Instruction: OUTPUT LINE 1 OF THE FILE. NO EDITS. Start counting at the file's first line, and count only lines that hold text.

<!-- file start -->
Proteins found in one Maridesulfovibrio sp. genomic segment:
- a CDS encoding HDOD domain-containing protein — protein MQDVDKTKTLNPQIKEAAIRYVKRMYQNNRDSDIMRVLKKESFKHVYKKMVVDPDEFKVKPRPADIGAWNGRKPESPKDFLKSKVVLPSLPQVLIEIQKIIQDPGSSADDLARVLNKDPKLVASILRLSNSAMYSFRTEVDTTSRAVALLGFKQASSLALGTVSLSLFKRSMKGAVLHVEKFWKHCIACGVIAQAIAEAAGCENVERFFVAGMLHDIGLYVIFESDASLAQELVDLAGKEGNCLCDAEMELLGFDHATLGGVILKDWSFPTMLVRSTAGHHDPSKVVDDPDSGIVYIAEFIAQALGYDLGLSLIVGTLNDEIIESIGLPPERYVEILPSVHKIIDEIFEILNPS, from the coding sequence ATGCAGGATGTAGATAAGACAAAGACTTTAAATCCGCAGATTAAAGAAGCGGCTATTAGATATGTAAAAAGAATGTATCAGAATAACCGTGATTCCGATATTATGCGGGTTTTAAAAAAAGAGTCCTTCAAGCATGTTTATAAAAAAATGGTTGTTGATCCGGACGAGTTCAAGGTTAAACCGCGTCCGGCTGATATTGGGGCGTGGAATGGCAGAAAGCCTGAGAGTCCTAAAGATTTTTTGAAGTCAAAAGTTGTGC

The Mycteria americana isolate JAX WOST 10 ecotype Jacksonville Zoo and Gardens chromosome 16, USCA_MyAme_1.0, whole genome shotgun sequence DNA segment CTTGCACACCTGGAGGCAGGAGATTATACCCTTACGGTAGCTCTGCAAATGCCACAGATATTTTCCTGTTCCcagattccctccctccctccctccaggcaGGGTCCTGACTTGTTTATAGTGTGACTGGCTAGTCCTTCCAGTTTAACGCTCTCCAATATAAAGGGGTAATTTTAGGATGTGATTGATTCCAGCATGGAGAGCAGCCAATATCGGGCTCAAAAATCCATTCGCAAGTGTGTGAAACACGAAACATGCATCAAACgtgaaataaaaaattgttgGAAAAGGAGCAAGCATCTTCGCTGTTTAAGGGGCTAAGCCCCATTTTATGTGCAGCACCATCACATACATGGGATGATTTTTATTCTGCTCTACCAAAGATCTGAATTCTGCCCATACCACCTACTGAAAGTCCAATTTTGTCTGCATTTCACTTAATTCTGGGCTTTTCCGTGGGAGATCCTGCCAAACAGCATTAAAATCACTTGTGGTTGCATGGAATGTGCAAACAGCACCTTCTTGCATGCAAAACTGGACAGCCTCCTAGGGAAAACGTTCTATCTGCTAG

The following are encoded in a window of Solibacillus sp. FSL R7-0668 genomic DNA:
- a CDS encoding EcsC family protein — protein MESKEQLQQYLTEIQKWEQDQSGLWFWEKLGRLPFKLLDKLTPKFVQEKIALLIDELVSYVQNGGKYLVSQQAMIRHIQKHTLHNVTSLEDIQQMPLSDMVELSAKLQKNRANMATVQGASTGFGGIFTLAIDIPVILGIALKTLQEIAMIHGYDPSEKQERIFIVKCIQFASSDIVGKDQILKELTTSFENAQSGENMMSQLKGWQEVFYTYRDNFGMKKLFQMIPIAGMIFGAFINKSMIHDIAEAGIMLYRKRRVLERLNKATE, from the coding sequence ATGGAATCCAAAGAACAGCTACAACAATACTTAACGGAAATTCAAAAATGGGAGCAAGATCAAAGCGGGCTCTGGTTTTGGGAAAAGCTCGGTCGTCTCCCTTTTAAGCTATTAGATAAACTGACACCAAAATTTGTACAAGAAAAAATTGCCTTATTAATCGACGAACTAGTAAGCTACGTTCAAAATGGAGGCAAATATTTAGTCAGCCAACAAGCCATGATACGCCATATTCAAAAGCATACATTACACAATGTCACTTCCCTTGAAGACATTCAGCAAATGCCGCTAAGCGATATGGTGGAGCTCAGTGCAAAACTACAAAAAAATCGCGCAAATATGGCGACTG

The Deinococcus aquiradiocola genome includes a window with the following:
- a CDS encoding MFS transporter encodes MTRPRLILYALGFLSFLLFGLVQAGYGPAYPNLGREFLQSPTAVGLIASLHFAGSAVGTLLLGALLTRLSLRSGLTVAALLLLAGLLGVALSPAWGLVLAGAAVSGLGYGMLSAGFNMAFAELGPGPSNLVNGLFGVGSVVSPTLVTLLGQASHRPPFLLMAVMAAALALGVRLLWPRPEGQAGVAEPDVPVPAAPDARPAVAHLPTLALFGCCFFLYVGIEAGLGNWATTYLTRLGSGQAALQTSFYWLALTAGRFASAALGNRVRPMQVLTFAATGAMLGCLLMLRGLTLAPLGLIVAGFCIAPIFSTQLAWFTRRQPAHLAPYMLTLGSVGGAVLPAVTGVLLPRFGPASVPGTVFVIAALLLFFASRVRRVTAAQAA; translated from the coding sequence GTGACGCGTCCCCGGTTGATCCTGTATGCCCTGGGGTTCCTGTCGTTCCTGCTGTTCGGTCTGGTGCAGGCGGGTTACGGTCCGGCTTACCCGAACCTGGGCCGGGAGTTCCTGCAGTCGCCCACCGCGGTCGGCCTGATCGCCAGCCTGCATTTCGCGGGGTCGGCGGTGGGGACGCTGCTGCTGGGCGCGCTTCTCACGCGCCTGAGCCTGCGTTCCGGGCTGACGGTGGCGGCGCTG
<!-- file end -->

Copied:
Proteins found in one Maridesulfovibrio sp. genomic segment: